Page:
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PostPosted: Sun Apr 15, 2012 9:27 pm    Post subject:   Reply with quote

because of where I live, stick shift is out of the question.

as for the paddle shifters, same thing as the auto-stick feature on my 300, dont think I used it more than a handful of times since I owned the car.

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PostPosted: Sun Apr 15, 2012 10:21 pm    Post subject:   Reply with quote

Id prefer the semi-auto over a fully auto, but the whole fun of driving a manual is cluth and knob lol

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PostPosted: Sun Apr 15, 2012 10:48 pm    Post subject:   Reply with quote

The real purpse of a paddle shifter is to accelerate faster. That is if it's a racecar. A true one is a manual transmission, with a clutch, and you just press the button, or paddle which is just a button anyway, and electric systems declutch, shift, and release the clutch, much much faster than a person can do it using a manually operated foot pedal and shifting stick. So if you are racing, your main goal is to get around the circuit faster than anyone else, not preserving some romantic notion of how a car should be shifted.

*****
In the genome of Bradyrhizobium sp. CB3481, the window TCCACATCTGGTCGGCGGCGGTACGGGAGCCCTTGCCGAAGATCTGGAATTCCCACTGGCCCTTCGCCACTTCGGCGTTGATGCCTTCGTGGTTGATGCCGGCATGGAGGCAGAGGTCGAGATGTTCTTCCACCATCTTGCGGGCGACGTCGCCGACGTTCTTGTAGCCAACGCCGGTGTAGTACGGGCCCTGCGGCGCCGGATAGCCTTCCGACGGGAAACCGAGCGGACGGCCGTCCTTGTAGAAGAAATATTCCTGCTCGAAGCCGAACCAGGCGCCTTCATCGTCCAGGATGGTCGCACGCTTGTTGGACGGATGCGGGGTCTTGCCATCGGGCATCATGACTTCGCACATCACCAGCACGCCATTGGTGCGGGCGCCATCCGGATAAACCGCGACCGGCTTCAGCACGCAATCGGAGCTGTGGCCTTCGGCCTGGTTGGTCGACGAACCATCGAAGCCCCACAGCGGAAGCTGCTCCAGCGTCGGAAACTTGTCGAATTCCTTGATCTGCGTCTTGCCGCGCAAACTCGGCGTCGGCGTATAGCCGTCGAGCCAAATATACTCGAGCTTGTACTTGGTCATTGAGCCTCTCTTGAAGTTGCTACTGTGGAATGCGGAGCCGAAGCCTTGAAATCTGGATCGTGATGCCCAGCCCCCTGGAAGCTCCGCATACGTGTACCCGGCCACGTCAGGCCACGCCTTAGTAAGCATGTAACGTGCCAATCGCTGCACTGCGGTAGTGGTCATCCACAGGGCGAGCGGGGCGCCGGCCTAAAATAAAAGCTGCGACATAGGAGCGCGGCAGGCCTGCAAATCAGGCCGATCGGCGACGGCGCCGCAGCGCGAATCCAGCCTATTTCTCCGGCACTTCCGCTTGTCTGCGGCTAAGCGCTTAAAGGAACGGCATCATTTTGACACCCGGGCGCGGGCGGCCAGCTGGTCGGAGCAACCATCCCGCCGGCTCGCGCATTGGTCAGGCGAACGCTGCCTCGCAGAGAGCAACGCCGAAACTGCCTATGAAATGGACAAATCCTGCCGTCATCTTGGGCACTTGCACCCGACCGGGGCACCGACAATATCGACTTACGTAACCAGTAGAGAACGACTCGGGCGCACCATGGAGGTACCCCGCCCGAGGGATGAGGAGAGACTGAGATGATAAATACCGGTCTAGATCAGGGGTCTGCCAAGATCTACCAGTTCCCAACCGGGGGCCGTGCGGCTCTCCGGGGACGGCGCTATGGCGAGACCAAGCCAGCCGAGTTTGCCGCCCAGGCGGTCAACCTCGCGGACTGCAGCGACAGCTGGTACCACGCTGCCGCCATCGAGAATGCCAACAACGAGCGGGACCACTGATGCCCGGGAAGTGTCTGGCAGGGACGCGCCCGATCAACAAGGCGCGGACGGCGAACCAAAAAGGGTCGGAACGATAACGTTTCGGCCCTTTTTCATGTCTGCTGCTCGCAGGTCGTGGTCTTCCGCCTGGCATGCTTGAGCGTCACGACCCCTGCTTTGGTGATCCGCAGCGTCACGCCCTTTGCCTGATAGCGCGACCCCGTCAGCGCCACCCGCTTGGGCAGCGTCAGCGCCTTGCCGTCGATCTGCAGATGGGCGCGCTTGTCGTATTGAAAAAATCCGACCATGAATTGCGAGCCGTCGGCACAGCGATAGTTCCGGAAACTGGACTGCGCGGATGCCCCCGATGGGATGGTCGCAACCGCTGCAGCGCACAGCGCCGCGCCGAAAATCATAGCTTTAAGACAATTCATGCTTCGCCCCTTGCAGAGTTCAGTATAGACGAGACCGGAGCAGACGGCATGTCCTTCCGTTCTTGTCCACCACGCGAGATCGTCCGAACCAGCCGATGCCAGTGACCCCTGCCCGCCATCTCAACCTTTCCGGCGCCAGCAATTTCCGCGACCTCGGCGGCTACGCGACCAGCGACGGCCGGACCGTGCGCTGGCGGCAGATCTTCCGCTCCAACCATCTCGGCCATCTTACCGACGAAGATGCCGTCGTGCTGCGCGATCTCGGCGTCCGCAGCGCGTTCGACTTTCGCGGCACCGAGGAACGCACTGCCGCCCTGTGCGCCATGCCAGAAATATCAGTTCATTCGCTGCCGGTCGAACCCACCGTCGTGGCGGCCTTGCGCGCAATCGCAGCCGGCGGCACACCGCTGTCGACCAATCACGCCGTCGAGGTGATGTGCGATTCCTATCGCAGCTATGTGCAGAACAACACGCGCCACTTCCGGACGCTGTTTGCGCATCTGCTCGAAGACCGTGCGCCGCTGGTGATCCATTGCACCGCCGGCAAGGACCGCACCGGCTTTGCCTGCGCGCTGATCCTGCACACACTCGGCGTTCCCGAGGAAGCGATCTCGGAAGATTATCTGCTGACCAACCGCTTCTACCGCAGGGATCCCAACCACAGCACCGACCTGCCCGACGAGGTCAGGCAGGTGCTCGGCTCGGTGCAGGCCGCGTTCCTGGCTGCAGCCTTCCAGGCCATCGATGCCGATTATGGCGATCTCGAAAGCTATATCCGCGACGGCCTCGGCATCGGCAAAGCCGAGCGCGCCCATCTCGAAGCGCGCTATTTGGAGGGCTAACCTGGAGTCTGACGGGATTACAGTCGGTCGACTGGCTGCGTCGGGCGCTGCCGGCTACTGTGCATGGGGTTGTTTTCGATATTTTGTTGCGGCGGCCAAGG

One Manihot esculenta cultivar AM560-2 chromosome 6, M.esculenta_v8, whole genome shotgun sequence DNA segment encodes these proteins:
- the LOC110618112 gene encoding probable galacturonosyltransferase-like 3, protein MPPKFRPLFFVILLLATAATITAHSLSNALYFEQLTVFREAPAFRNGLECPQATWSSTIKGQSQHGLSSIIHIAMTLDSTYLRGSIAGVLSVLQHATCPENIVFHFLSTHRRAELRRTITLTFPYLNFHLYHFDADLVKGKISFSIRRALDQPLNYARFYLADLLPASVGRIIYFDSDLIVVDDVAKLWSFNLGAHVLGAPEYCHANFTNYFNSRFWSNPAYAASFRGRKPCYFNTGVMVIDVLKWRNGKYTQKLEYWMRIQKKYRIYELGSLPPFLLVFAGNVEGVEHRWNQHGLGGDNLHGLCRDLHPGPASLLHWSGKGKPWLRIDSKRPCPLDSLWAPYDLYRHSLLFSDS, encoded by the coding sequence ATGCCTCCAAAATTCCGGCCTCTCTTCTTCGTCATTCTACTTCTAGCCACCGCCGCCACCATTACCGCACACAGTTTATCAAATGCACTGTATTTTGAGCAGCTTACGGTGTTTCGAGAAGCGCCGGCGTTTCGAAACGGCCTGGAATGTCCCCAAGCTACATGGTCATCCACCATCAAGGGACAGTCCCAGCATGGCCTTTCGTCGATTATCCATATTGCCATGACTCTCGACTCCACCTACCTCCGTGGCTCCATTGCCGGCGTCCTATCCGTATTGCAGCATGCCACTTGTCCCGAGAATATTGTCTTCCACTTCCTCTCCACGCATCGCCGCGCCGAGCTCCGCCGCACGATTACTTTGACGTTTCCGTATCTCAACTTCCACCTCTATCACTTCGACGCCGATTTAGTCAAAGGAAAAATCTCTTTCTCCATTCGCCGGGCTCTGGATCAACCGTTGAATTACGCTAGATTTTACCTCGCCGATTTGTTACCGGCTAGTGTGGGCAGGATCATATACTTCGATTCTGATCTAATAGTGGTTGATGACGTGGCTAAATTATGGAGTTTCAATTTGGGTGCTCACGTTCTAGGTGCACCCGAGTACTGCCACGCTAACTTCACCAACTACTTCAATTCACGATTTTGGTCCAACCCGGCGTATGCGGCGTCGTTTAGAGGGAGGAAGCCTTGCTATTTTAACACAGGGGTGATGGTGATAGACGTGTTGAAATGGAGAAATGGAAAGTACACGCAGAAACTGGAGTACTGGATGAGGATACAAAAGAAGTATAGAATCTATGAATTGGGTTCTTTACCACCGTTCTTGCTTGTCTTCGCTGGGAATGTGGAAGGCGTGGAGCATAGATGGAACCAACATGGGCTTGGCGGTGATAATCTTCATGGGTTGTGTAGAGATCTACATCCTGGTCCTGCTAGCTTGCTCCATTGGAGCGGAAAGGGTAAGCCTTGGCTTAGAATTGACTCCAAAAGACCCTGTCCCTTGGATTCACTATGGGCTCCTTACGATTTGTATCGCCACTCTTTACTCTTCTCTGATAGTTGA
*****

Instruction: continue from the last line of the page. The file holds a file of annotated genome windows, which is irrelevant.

On many less sport pedigreed road cars, the transmission is a slushbox, and the paddles are added just for fun, so you can act like a raceing driver. The Challenger? I don't know which it is.

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PostPosted: Sun Apr 15, 2012 11:12 pm    Post subject:   Reply with quote

Shift buttons, paddles, side sticks and other doo-dads on automatic transmissions are pretty much useless. I sometimes use them on hill descent to kick down if the shifter doesn't have a traditional L position.

On automated manual or DSG vs MT, DSGs are annoying in parking lots and in town. If you saw the Top Gear USA ep. where the boys pick supercars for Donald Trump, the way the Lamborghini makes Rutledge look like an idiot... that's how DSGs make everyone look. They grab clutch over and over at low speeds, at least every one I've seen or driven. Aside from that, they're neat. I'd take a stick in most cases, though. Call me old fashioned.

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PostPosted: Mon Apr 16, 2012 8:10 am    Post subject:   Reply with quote

madbrad wrote: